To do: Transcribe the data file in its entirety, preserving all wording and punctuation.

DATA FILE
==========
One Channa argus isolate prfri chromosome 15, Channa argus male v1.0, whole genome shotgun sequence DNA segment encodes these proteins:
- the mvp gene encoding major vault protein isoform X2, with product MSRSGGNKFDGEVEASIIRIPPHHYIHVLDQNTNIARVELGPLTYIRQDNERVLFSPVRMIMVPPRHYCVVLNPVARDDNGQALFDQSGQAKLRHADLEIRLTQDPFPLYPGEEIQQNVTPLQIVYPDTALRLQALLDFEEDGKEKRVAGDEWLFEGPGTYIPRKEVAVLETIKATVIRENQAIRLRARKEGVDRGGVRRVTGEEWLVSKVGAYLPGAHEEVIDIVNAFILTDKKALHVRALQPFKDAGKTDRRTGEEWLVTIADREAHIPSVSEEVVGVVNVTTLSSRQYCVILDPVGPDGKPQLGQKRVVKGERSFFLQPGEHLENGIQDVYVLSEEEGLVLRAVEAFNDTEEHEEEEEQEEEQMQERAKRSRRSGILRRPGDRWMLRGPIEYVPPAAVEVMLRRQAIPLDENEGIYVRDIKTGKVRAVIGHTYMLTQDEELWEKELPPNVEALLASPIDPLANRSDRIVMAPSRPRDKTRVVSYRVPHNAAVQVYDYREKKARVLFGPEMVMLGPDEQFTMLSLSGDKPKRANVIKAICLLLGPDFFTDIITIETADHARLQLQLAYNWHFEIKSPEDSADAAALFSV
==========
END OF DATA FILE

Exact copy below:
One Channa argus isolate prfri chromosome 15, Channa argus male v1.0, whole genome shotgun sequence DNA segment encodes these proteins:
- the mvp gene encoding major vault protein isoform X2, with product MSRSGGNKFDGEVEASIIRIPPHHYIHVLDQNTNIARVELGPLTYIRQDNERVLFSPVRMIMVPPRHYCVVLNPVARDDNGQALFDQSGQAKLRHADLEIRLTQDPFPLYPGEEIQQNVTPLQIVYPDTALRLQALLDFEEDGKEKRVAGDEWLFEGPGTYIPRKEVAVLETIKATVIRENQAIRLRARKEGVDRGGVRRVTGEEWLVSKVGAYLPGAHEEVIDIVNAFILTDKKALHVRALQPFKDAGKTDRRTGEEWLVTIADREAHIPSVSEEVVGVVNVTTLSSRQYCVILDPVGPDGKPQLGQKRVVKGERSFFLQPGEHLENGIQDVYVLSEEEGLVLRAVEAFNDTEEHEEEEEQEEEQMQERAKRSRRSGILRRPGDRWMLRGPIEYVPPAAVEVMLRRQAIPLDENEGIYVRDIKTGKVRAVIGHTYMLTQDEELWEKELPPNVEALLASPIDPLANRSDRIVMAPSRPRDKTRVVSYRVPHNAAVQVYDYREKKARVLFGPEMVMLGPDEQFTMLSLSGDKPKRANVIKAICLLLGPDFFTDIITIETADHARLQLQLAYNWHFEIKSPEDSADAAALFSV